The RTB can only start an investigation into alleged breaches of rental law called improper conducts. If the alleged breach is not one of the improper conducts listed below, the RTB cannot start an investigation and it is likely a matter for dispute resolution, or in the case of a failure to maintain a properties’ standards, for the relevant local authority. The improper conducts that the RTB can investigate include:
- Failure to comply with the Rent Pressure Zone (RPZ) requirements. This occurs by increasing rent by more than is allowed under the calculation set out in the Residential Tenancies Act.
Prior to 16 July 2021, in a RPZ rent could only increase by up to 4% per year or 24 months in an area newly designated as an RPZ. After 16 July 2021, in a RPZ rent can only increase by up to the percentage difference between the Harmonised Index of Consumer Pricing (HICP) on the date that the rent was previously set and the date the new rent is set. After 11th December 2021, when setting the rent at the start of a tenancy in an RPZ or when carrying out a rent review in an RPZ, rent increases are capped at 2% per year on a pro rata basis, where HICP inflation is higher.
- Seeking to rely on an exemption to the RPZ requirements, which does not comply with those requirements i.e., falsely claiming that a substantial change in the nature of the accommodation occurred or that no tenancy existed in the dwelling in the 2 years prior to the date the tenancy commenced.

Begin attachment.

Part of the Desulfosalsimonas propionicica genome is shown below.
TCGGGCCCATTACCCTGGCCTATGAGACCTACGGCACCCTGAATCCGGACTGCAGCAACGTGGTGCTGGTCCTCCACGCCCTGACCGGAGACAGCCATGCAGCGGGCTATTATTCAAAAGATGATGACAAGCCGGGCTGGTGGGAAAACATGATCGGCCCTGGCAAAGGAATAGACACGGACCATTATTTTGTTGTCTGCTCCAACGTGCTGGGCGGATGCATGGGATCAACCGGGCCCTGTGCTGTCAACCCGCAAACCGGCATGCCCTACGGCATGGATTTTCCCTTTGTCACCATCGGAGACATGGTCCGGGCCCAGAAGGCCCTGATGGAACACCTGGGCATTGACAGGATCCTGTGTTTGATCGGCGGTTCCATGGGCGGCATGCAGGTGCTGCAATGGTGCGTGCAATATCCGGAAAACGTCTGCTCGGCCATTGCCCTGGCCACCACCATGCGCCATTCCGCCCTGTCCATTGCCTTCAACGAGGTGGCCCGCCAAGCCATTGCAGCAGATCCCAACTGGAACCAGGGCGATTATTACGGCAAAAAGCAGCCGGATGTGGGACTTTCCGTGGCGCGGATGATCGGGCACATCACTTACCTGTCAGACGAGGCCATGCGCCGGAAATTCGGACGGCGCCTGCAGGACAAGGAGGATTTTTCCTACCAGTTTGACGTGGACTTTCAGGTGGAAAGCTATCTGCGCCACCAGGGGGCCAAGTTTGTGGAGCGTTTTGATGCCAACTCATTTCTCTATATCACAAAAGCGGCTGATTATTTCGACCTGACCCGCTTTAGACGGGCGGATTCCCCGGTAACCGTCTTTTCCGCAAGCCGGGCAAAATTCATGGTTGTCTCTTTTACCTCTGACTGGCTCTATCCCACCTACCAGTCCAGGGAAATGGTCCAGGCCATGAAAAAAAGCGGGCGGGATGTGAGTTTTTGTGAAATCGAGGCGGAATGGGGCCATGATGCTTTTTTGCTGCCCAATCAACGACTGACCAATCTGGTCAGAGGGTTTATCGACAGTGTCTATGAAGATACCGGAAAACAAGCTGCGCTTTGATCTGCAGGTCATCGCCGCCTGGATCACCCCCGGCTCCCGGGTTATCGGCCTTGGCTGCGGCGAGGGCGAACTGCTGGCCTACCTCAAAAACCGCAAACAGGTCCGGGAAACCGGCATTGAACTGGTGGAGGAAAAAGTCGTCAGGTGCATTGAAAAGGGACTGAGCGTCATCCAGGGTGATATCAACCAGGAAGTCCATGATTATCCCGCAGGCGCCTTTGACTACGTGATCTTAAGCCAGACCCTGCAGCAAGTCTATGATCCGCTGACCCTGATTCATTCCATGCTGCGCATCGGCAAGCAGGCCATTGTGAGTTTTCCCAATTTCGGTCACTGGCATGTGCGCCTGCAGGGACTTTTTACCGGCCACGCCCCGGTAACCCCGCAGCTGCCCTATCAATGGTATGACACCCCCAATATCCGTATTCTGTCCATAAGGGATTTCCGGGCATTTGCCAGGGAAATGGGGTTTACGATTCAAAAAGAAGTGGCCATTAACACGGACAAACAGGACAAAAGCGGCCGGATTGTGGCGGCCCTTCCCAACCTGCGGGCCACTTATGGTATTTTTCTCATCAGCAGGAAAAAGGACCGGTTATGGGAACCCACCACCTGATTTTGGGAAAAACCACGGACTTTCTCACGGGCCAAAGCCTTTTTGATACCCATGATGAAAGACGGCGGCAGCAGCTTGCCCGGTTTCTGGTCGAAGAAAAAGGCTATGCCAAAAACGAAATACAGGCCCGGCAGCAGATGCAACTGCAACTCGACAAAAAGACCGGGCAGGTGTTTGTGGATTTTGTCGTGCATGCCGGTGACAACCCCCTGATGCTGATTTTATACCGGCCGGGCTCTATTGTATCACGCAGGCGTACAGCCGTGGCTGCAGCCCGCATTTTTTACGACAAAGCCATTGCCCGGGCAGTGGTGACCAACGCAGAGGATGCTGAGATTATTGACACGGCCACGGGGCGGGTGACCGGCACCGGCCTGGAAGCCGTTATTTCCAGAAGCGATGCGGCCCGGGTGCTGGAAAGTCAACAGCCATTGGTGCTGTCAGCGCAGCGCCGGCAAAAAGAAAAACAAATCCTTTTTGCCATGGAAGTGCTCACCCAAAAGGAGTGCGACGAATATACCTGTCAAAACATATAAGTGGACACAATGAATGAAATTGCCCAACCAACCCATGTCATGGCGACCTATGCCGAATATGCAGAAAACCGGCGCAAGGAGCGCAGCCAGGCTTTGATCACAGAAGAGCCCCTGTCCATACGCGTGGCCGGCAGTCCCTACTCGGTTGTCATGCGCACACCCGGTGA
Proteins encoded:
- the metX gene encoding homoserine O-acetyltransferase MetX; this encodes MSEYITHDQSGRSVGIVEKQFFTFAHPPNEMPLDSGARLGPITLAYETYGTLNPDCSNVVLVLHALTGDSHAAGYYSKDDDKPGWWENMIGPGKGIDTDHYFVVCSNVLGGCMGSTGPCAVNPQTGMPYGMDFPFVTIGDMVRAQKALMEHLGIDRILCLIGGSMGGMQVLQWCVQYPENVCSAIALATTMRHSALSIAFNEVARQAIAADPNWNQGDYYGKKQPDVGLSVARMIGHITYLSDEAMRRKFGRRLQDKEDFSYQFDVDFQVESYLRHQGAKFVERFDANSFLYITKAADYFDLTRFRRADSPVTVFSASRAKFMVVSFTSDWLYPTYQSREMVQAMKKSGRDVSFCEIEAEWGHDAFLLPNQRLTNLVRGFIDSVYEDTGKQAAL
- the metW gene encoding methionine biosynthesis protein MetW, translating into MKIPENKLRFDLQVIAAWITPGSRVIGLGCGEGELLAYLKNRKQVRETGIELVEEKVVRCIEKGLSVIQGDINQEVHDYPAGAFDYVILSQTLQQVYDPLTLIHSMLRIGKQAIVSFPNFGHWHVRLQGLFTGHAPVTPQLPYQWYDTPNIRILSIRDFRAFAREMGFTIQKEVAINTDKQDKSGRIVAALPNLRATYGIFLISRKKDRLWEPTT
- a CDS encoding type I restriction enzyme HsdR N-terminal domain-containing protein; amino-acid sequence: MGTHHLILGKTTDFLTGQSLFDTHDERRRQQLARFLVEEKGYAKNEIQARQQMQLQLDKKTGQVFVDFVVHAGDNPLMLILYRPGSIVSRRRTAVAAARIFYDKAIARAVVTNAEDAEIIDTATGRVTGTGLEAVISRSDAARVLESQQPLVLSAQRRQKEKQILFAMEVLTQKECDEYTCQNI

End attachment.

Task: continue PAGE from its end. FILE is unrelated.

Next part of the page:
- Failure to notify the RTB about the reliance on an exemption to the RPZ requirements within 1 month from the setting of the rent.
- Failure to register a tenancy with the RTB within 1 month of the tenancy commencing.
- Citing in a Notice of Termination a reason for terminating the tenancy that is false or misleading in a material respect.
- Seeking a deposit in excess of one month’s rent, this applies in the case of a tenancy created from 9 August 2021 onwards.
- Seeking an advance payment of more than one month’s rent, this applies in the case of a tenancy created from 9 August 2021 onwards.
- Failure to notify the RTB of changes to certain details of the tenancy (including new rent set, tenant details, landlord details) within 1 month of the change taking effect.
- Failure to offer a tenant their tenancy back when terminated for certain specific reasons.
How to Report an Improper Conduct to the RTB
A potential breach of rental law in relation to any of the improper conducts that the RTB can investigate can be brought to the attention of the RTB in one of three ways:
- By calling the dedicated phone line on 0818 776297 or 01 6753724
- By emailing RTB at firstname.lastname@example.org
- By making a formal complaint. The formal complaint form can be found on our website at https://www.rtb.ie/legislation-change/investigations-and-sanctions
Further information on what the RTB can investigate as well as the Investigations and Sanctions process can be found on the RTB website at https://www.rtb.ie/legislation-change/investigations-and-sanction